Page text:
Russia's defence ministry said Saturday that its officials had signed a deal with the Syrian opposition at peace talks in Cairo on how a de-escalation zone near Damascus will function.
The news comes two days after the US announced it would halt its years-long programme to arm and train moderate elements within the Syrian opposition groups battling the Assad regime. Russia had long pushed the United States to end the programme.
"As a result of talks held in Cairo between Russian defence ministry officials and moderate Syrian opposition brokered by the Egyptian side... agreements have been signed on how the Eastern Ghouta de-escalation zone will function," the Russian defence ministry said in a statement.
The regime military declared a cessation of hostilities in Eastern Ghouta region, regime-run television reported.
It said the cessation began at 12:00 noon (0900 GMT) and any violation would receive an "appropriate response".
"Opposition stronghold" Eastern Ghouta
The opposition stronghold of Eastern Ghouta is in one of four proposed "de-escalation zones" designated in an agreement reached by regime allies Iran and Russia and rebel backer Turkey in May.
But the deal has yet to be fully implemented as disagreements persist on the monitoring mechanism for the de-escalation zones.
The most recent talks in Kazakhstan this month between Russia, Turkey and Iran failed to iron out of the details of the four "de-escalation zones."
Russia said that the sides have now signed agreements under which "the borders of the de-escalation zone are defined as well as the deployment locations and powers of the forces monitoring the de-escalation."
It said the sides had also agreed "routes to supply humanitarian aid to the population and for free movement of residents."
Russia said it plans to send in the first humanitarian convoy and evacuate the wounded "in the next few days."
The Eastern Ghouta region is a major opposotion stronghold near the capital, and it has been the frequent target of the Assad regime's military operations.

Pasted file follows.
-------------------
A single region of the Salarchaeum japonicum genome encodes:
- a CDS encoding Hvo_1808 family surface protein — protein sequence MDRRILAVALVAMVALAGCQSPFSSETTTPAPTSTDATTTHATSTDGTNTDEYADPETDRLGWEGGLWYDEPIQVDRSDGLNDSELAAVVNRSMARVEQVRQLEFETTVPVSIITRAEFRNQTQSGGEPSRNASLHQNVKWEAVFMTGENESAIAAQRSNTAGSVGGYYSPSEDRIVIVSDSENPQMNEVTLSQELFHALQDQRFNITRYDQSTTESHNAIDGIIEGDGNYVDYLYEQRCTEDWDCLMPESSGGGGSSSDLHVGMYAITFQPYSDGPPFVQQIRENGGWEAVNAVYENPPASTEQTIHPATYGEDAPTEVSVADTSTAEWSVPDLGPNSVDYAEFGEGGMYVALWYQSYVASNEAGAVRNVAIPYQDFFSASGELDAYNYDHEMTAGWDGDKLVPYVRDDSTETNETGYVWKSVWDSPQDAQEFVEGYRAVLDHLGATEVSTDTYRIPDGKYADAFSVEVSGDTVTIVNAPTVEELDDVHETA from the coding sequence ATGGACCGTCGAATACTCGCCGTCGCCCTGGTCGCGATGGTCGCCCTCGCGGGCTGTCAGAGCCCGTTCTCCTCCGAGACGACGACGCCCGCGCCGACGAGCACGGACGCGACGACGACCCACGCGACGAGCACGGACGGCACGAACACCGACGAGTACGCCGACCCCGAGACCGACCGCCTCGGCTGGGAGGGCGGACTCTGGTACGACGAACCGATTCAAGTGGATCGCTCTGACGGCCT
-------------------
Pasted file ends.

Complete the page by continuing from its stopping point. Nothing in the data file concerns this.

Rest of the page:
Free Syrian Army under increasing pressure
Mainstream foreign-backed opposition groups fighting under the Free Syrian Army (FSA) banner have increasingly lost out to regime and Russian-backed groups and other rebels.
The US administration's decision to halt a CIA programme to equip and train the group came at a critical time in the Syrian conflict that has split the country into several zones since 2011, when the conflict erupted killing around 400,000 people, displacing millions and giving rise to the terror group Daesh.
A ceasefire on Friday between Hayat Tahrir al Sham, an alliance led by al Qaeda's former Syria branch, and the more moderate Ahrar al Sham plus mainstream opposition factions struck a further blow to the group.
Ahrar al Sham, which had sided with FSA groups fighting against the Tahrir al Sham alliance, said in an online statement that under the ceasefire, it and other opposition factions would "leave the Bab al Hawa crossing and turn it over to civilian administration."
Tahrir al Sham had on Friday advanced in several areas, including towards Bab al Hawa, an important supply route for Turkish-backed opposition groups fighting under the FSA banner.
Tahrir al Sham later released a statement urging Ahrar al Sham fighters at Bab al-Hawa to surrender, saying they would not be harmed if they did.
"To our brothers in Ahrar al Sham leadership, come out strong and dignified - we will give you security and peace and sit together to come up with a project that unifies us," it said.
Opposition fighters say the infighting takes the focus away from the battle against Assad's forces and weakens those who are against the regime.